17) The similar nature of controversy, akin this case, arose before the Karnataka High Court in CIT vs. Tata Elxsi Ltd. (2012) 204 Taxman 321/17. The issue before the Karnataka High Court was whether the Tribunal was correct in holding that while computing relief under Section10A of the IT Act, the amount of communication expenses should be excluded from the total turnover if the same are reduced from the export turnover? While giving the answer to the issue, the High Court, inter-alia, held that when a particular word is not defined by the legislature and an ordinary meaning is to be attributed to it, the said ordinary meaning is to be in conformity with the context in which it is used. Hence, what is excluded from ‘export turnover’ must also be excluded from ‘total turnover’, since one of the components of ‘total turnover’ is export turnover. Any other interpretation would run counter to the legislative intent and would be impermissible.
18) Accordingly, the formula for computation of the deduction under Section10A of the Act would be as follows:
Export turnover as defined in Explanation 2 (IV) of Section 10A of IT Act Export Profit = total Profit of the Business X _____________________________ Export turnover as defined in Explanation 2(IV) of Section 10A of the IT Act + domestic sale proceeds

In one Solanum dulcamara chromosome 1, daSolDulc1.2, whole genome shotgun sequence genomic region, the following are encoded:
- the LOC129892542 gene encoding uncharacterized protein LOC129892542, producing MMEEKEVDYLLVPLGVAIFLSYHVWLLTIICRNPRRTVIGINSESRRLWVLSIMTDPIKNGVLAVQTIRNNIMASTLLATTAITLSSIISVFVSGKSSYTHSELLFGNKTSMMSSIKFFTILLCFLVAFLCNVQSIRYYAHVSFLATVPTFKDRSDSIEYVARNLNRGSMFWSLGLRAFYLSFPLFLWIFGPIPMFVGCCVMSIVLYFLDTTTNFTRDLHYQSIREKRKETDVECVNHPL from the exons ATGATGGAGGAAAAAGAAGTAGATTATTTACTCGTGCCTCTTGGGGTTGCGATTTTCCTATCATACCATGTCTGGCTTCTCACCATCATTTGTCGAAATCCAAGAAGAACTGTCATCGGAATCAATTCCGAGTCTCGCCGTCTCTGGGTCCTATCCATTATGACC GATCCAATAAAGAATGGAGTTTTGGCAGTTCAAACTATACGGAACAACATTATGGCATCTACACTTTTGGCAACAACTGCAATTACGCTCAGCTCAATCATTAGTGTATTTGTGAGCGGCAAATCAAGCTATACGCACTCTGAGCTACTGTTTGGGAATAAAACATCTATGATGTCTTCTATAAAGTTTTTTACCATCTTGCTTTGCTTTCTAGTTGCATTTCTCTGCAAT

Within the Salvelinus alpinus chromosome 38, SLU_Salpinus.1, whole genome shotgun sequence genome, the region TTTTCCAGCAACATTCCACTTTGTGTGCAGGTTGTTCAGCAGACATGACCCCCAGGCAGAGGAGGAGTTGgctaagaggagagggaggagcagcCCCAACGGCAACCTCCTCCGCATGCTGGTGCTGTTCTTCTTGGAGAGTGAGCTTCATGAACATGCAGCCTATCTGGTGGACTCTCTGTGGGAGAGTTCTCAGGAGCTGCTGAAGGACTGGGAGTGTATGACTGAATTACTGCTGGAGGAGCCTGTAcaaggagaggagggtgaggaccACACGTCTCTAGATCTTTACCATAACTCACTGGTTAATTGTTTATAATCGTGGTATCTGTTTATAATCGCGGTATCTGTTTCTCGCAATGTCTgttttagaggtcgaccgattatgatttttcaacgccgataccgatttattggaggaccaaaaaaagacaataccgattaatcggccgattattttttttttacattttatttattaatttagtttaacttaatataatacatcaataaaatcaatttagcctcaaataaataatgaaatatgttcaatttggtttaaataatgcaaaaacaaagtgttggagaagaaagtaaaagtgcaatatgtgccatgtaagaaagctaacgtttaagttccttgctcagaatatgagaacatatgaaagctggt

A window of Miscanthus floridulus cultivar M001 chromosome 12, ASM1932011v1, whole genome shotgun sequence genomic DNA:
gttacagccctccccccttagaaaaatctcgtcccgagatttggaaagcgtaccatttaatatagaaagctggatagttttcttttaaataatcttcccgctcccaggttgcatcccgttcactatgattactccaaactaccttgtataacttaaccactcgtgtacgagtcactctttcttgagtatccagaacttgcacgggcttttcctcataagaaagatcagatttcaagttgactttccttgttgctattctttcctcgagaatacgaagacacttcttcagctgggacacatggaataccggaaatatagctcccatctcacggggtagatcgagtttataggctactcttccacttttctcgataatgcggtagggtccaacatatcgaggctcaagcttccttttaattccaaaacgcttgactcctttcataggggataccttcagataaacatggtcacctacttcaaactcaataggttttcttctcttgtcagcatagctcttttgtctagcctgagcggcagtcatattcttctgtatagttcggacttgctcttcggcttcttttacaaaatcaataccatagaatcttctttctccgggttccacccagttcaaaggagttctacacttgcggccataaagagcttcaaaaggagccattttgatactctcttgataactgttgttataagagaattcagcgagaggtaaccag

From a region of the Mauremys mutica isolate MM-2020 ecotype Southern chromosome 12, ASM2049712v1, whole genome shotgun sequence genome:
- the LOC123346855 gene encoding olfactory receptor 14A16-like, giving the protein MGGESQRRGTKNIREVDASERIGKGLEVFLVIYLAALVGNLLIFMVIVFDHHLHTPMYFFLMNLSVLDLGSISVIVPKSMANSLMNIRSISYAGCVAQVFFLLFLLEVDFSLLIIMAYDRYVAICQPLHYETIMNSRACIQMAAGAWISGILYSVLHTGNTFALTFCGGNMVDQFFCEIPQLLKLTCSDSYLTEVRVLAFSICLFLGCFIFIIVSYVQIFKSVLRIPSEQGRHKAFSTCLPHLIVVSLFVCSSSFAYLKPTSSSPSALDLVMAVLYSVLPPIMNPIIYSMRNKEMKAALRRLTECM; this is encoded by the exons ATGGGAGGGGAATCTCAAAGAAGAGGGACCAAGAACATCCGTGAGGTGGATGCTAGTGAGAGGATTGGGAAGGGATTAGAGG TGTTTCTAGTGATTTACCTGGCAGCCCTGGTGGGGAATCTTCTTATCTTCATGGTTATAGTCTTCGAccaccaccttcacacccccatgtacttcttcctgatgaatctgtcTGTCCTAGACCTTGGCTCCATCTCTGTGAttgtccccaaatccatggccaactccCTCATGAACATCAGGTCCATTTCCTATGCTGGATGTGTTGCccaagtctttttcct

19) In the instant case, if the deductions on freight, telecommunication and insurance attributable to the delivery of computer software under Section10A of the IT Act are allowed only in Export Turnover but not from the Total Turnover then, it would give rise to inadvertent, unlawful, meaningless and illogical result which would cause grave injustice to the Respondent which could have never been the intention of the legislature.
20) Even in common parlance, when the object of the formula is to arrive at the profit from export business, expenses excluded from export turnover have to be excluded from total turnover also. Otherwise, any other interpretation makes the formula unworkable and absurd. Hence, we are satisfied that such deduction shall be allowed from the total turnover in same proportion as well.
21) On the issue of expenses on technical services provided outside, we have to follow the same principle of interpretation as followed in the case of expenses of freight, telecommunication etc., otherwise the formula of calculation would be futile. Hence, in the same way, expenses incurred in foreign exchange for providing the technical services outside shall be allowed to exclude from the total turnover.
22) In view of above discussion, we are of the considered view that these instant appeals are devoid of merits and deserve to be dismissed. Accordingly, all the connected matters and interlocutory applications, if any, are disposed of with no order as to costs.